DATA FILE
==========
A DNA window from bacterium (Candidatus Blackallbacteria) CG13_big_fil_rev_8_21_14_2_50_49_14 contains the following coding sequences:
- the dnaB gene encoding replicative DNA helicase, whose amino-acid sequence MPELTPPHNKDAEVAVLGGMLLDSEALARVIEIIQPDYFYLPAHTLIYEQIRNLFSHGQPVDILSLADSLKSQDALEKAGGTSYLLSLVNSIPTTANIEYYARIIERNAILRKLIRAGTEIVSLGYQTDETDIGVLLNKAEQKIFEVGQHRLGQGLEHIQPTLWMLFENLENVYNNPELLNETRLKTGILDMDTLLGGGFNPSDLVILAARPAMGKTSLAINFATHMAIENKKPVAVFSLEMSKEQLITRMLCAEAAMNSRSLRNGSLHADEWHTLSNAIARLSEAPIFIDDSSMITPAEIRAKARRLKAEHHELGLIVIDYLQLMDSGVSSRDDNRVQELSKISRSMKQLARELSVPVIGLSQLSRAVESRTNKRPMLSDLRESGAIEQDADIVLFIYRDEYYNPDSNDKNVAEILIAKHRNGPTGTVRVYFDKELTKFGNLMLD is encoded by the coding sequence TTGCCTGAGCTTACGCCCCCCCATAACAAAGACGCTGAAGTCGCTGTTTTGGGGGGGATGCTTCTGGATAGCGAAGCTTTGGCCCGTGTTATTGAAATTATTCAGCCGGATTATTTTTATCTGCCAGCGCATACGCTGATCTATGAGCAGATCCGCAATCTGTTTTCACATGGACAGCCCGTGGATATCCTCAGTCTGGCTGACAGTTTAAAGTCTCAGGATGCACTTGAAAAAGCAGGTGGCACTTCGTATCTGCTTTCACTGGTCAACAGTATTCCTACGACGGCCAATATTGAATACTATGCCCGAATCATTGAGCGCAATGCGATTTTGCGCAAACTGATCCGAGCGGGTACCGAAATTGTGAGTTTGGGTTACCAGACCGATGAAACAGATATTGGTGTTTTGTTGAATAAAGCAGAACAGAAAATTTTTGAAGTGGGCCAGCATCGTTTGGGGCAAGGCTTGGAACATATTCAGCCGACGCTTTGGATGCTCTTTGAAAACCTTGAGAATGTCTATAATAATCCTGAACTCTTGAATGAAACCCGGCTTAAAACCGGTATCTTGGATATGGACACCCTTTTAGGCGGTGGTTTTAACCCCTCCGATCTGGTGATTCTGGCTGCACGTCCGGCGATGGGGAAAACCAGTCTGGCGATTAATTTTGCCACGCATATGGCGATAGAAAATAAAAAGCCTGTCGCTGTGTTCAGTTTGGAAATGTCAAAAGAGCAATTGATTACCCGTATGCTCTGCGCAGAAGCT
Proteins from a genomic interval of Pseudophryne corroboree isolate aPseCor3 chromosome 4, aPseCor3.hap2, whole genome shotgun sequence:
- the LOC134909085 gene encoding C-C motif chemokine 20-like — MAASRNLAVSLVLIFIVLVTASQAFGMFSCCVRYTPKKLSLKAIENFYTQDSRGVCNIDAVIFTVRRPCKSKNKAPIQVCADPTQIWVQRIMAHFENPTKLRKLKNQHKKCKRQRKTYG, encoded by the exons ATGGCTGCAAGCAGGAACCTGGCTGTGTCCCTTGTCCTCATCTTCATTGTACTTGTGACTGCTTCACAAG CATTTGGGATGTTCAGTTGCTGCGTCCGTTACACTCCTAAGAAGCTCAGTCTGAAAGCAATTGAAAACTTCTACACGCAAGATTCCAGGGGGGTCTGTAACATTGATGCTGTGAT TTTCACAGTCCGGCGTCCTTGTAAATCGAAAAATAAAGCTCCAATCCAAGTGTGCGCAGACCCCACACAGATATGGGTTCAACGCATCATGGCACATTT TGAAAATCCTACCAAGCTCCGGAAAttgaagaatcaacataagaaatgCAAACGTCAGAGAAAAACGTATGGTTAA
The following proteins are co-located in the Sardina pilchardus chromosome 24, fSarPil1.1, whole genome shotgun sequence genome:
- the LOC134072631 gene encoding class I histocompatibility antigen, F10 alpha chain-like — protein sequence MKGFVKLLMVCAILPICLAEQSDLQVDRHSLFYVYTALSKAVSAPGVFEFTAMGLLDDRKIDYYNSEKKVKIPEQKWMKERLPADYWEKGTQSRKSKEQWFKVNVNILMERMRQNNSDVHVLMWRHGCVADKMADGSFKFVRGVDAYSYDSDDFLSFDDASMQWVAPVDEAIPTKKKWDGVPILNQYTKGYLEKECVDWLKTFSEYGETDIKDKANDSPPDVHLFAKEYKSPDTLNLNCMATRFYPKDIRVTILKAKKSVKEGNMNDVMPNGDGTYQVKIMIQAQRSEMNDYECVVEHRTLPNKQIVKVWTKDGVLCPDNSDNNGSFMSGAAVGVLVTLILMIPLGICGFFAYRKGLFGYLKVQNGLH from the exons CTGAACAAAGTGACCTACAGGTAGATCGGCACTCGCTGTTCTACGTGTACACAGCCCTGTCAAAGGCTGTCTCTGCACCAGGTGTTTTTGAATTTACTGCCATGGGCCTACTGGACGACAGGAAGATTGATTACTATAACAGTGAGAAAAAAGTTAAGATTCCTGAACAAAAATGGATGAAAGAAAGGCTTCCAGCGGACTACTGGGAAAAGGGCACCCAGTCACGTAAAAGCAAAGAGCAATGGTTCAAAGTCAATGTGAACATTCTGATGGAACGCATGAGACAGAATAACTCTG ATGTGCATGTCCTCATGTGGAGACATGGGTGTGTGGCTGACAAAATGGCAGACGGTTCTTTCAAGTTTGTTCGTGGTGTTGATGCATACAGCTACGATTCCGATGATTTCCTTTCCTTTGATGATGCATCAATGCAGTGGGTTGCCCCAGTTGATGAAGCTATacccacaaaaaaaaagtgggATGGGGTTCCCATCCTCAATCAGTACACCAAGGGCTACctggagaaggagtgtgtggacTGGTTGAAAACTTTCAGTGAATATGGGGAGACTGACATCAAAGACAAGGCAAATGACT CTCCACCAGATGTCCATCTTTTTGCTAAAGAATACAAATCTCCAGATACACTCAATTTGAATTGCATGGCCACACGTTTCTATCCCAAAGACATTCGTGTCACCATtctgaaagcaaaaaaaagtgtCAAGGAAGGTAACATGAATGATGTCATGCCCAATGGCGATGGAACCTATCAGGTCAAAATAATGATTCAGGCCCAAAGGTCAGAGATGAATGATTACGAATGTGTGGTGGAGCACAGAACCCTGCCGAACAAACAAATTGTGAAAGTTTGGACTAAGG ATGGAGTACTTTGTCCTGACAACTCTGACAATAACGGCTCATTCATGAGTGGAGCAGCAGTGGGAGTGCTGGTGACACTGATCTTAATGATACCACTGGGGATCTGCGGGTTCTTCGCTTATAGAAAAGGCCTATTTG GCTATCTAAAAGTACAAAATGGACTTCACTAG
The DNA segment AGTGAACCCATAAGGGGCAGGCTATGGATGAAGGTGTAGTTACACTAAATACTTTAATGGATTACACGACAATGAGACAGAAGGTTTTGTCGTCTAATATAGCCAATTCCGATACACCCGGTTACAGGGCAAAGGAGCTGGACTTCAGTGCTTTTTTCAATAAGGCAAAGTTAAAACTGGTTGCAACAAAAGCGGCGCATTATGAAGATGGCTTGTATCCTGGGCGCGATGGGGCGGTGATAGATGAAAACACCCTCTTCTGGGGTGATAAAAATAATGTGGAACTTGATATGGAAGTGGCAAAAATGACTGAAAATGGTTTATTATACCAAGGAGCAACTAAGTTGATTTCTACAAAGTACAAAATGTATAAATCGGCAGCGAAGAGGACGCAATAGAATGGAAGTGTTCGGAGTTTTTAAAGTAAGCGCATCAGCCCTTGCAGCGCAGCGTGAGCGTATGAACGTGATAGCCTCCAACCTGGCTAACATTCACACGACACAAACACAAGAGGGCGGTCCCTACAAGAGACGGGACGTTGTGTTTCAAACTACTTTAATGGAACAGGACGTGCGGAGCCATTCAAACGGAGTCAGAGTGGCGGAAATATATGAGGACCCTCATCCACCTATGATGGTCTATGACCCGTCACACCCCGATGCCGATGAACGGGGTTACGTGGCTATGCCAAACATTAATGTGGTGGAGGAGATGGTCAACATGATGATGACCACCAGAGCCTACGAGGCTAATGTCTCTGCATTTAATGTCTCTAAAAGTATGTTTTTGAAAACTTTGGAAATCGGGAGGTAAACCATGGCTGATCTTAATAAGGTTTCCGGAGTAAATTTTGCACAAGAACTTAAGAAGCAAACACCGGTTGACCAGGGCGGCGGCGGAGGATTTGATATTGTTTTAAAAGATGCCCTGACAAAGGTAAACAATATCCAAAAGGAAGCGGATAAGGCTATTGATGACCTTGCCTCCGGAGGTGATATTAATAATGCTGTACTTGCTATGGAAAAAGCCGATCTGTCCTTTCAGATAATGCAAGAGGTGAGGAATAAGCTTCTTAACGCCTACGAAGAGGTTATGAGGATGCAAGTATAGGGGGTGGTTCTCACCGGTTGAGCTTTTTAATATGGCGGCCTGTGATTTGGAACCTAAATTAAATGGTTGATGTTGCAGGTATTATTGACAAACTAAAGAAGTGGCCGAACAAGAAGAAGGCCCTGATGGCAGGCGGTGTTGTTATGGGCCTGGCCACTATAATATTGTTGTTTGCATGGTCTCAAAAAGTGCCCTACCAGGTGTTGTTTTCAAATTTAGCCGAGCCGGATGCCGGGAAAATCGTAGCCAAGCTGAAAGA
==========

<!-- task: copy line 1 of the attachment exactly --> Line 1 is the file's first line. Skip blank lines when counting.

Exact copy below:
A DNA window from bacterium (Candidatus Blackallbacteria) CG13_big_fil_rev_8_21_14_2_50_49_14 contains the following coding sequences: